Do you frequently feel manipulated by your boss? Do thoughts about the relationship keep you up at night? Do you overindulge in alcohol, food, or drugs in search of relief from the relationship? Is your self-esteem suffering since you began working for this person? Have you begun to doubt yourself and your capabilities? Do you sometimes question your sanity?
For purposes of clarity, we’re going to make a distinction between two kinds of emotionally challenging bosses – difficult and extreme. Difficult bosses are those individuals who operate under a different set of rules from “normal” supervisors. These people aren’t malicious by nature. They are emotionally and psychologically limited in some way. Each difficult boss operates from a predominant belief or fear:
Fearful of confrontation, this manager avoids any situation that could trigger a negative reaction in others.
Afraid of receiving certain kinds of negative information, this leader blasts those who deliver bad news.
The Sacred cow
A likeable figurehead, this person fears being exposed as incompetent.
Charming Cheating Liar
Invested in making deals at any cost, this charmer believes that he or she must bend the rules to get ahead.
Beyond “difficult” lies another brand of thorny superiors. These individuals exhibit extreme behaviors that put the people underneath them in no-win positions. Except for some rare cases, working for this breed of boss is a losing proposition. Because they are constitutionally incapable of feeling empathy for anyone but themselves, they tend to run roughshod over their employees in a variety of ways.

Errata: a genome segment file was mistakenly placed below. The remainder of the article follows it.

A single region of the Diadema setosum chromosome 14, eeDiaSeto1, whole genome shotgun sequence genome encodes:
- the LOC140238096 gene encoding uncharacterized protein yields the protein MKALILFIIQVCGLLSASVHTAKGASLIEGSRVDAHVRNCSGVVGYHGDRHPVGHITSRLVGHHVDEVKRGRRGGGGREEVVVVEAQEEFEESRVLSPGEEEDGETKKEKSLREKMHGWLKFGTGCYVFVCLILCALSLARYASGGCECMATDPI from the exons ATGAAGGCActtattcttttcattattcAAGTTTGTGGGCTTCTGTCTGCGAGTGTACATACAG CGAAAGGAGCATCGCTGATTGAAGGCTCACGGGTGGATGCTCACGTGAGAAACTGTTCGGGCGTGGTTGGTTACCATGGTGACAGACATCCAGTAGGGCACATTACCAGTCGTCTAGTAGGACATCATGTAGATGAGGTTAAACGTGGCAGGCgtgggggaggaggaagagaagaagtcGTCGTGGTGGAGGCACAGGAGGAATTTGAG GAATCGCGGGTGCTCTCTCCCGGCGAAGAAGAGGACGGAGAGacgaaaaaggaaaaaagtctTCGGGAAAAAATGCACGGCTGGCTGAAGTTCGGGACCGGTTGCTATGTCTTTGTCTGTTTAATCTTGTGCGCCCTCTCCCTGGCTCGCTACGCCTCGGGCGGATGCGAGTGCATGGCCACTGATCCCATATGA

The Controlling Egomaniac
Extremely driven and unusually bright, these individuals believe they must control everything and everyone around them.
Physically absent and emotionally checked out, these missing leaders secretly feel that life owes them a living.
Emotionally needy yet impossible to please, these demanding directors presume that your only function is to serve them.
The Credit Stealer
Chronically insecure and professionally greedy, these people assume that other people’s ideas are fair game.
The Four Ds
While they may not be capable of praise or appreciation, unpleasable bosses do give you opportunities to do interesting projects and grow professionally. Some people can work for this kind of leader for a long time. The key to handling these needy-yet-critical superiors involves setting limits. Unhooking from Extreme Bosses requires the four D’s:
- Detect – Identify that you are caught in a fatal attraction, and it’s causing you pain.
- Detach – Accept that you aren’t going to change the other person.
- Depersonalize —Learn to take the other person’s behavior less personally.
- Deal – Devise a plan for protecting yourself and managing the relationship.
You have to determine how much time you’re willing to give them. You have to define the range of duties you’re willing to perform for them. You can spend hours trying to fulfill one request, and your unpleaseable boss will always find the next thing for you to do. You also have to be willing to disappoint this kind of manager when you fall short of his or her lofty standards.
Since 1989, Katherine Crowley and Kathi Elster have helped retool hundreds of companies by training individuals in the art of achieving business goals while managing difficult personalities and emotionally charged situations. They are the authors of Working With You Is Killing Me and Working For You Isn’t Working For Me.